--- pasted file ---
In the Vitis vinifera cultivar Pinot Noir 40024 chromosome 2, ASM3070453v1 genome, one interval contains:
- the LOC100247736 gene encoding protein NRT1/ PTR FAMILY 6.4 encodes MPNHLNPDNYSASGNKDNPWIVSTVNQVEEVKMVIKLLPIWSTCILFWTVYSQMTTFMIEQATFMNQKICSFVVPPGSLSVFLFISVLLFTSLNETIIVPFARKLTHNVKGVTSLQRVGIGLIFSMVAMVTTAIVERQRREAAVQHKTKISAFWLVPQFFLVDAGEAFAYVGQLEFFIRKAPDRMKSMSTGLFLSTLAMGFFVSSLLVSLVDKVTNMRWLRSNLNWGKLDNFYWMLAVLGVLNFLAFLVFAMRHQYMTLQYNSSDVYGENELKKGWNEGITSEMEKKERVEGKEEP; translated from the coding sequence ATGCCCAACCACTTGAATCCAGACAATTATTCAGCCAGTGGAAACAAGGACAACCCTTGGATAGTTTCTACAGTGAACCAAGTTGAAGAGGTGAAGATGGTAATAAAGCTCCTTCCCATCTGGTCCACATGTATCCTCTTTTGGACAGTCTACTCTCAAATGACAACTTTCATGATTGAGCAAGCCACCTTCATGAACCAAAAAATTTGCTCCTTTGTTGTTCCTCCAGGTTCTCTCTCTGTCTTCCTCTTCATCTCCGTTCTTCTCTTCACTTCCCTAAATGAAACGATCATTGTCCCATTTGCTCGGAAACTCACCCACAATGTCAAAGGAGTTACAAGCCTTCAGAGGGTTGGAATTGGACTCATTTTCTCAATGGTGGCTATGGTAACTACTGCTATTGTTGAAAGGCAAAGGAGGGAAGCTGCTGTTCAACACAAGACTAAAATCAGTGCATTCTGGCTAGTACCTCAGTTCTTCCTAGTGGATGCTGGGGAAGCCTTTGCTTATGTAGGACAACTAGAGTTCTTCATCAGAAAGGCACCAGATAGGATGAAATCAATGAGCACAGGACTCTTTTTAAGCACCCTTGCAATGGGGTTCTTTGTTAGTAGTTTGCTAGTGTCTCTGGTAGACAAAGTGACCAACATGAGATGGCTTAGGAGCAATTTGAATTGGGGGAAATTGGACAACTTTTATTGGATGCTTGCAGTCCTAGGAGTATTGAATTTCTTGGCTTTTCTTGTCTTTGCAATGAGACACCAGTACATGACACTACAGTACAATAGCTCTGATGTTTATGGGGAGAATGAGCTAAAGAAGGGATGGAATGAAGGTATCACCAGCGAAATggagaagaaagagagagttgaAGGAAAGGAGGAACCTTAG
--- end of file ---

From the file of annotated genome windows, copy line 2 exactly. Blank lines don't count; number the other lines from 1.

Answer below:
- the LOC100247736 gene encoding protein NRT1/ PTR FAMILY 6.4 encodes MPNHLNPDNYSASGNKDNPWIVSTVNQVEEVKMVIKLLPIWSTCILFWTVYSQMTTFMIEQATFMNQKICSFVVPPGSLSVFLFISVLLFTSLNETIIVPFARKLTHNVKGVTSLQRVGIGLIFSMVAMVTTAIVERQRREAAVQHKTKISAFWLVPQFFLVDAGEAFAYVGQLEFFIRKAPDRMKSMSTGLFLSTLAMGFFVSSLLVSLVDKVTNMRWLRSNLNWGKLDNFYWMLAVLGVLNFLAFLVFAMRHQYMTLQYNSSDVYGENELKKGWNEGITSEMEKKERVEGKEEP; translated from the coding sequence ATGCCCAACCACTTGAATCCAGACAATTATTCAGCCAGTGGAAACAAGGACAACCCTTGGATAGTTTCTACAGTGAACCAAGTTGAAGAGGTGAAGATGGTAATAAAGCTCCTTCCCATCTGGTCCACATGTATCCTCTTTTGGACAGTCTACTCTCAAATGACAACTTTCATGATTGAGCAAGCCACCTTCATGAACCAAAAAATTTGCTCCTTTGTTGTTCCTCCAGGTTCTCTCTCTGTCTTCCTCTTCATCTCCGTTCTTCTCTTCACTTCCCTAAATGAAACGATCATTGTCCCATTTGCTCGGAAACTCACCCACAATGTCAAAGGAGTTACAAGCCTTCAGAGGGTTGGAATTGGACTCATTTTCTCAATGGTGGCTATGGTAACTACTGCTATTGTTGAAAGGCAAAGGAGGGAAGCTGCTGTTCAACACAAGACTAAAATCAGTGCATTCTGGCTAGTACCTCAGTTCTTCCTAGTGGATGCTGGGGAAGCCTTTGCTTATGTAGGACAACTAGAGTTCTTCATCAGAAAGGCACCAGATAGGATGAAATCAATGAGCACAGGACTCTTTTTAAGCACCCTTGCAATGGGGTTCTTTGTTAGTAGTTTGCTAGTGTCTCTGGTAGACAAAGTGACCAACATGAGATGGCTTAGGAGCAATTTGAATTGGGGGAAATTGGACAACTTTTATTGGATGCTTGCAGTCCTAGGAGTATTGAATTTCTTGGCTTTTCTTGTCTTTGCAATGAGACACCAGTACATGACACTACAGTACAATAGCTCTGATGTTTATGGGGAGAATGAGCTAAAGAAGGGATGGAATGAAGGTATCACCAGCGAAATggagaagaaagagagagttgaAGGAAAGGAGGAACCTTAG